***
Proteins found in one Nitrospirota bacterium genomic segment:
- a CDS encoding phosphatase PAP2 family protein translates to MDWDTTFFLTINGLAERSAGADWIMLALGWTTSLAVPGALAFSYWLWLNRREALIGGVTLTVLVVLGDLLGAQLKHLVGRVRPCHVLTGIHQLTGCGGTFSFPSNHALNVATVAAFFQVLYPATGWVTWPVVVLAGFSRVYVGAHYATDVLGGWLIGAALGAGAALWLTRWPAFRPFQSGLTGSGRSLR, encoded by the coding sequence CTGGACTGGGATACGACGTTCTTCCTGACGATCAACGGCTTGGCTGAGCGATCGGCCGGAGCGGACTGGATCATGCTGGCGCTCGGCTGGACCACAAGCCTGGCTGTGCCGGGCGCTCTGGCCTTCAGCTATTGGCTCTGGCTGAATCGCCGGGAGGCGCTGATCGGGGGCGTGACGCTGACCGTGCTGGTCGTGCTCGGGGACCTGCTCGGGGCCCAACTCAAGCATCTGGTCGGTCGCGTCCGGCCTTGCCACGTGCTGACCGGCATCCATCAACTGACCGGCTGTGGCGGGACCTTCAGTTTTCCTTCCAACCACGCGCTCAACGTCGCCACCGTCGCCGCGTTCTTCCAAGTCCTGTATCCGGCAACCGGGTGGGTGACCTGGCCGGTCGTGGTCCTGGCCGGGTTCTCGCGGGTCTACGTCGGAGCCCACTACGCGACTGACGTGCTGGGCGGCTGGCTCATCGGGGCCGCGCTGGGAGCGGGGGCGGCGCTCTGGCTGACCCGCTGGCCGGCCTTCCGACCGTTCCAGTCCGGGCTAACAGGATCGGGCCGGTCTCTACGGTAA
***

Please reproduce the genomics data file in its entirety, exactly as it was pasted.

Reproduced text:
Proteins found in one Nitrospirota bacterium genomic segment:
- a CDS encoding phosphatase PAP2 family protein translates to MDWDTTFFLTINGLAERSAGADWIMLALGWTTSLAVPGALAFSYWLWLNRREALIGGVTLTVLVVLGDLLGAQLKHLVGRVRPCHVLTGIHQLTGCGGTFSFPSNHALNVATVAAFFQVLYPATGWVTWPVVVLAGFSRVYVGAHYATDVLGGWLIGAALGAGAALWLTRWPAFRPFQSGLTGSGRSLR, encoded by the coding sequence CTGGACTGGGATACGACGTTCTTCCTGACGATCAACGGCTTGGCTGAGCGATCGGCCGGAGCGGACTGGATCATGCTGGCGCTCGGCTGGACCACAAGCCTGGCTGTGCCGGGCGCTCTGGCCTTCAGCTATTGGCTCTGGCTGAATCGCCGGGAGGCGCTGATCGGGGGCGTGACGCTGACCGTGCTGGTCGTGCTCGGGGACCTGCTCGGGGCCCAACTCAAGCATCTGGTCGGTCGCGTCCGGCCTTGCCACGTGCTGACCGGCATCCATCAACTGACCGGCTGTGGCGGGACCTTCAGTTTTCCTTCCAACCACGCGCTCAACGTCGCCACCGTCGCCGCGTTCTTCCAAGTCCTGTATCCGGCAACCGGGTGGGTGACCTGGCCGGTCGTGGTCCTGGCCGGGTTCTCGCGGGTCTACGTCGGAGCCCACTACGCGACTGACGTGCTGGGCGGCTGGCTCATCGGGGCCGCGCTGGGAGCGGGGGCGGCGCTCTGGCTGACCCGCTGGCCGGCCTTCCGACCGTTCCAGTCCGGGCTAACAGGATCGGGCCGGTCTCTACGGTAA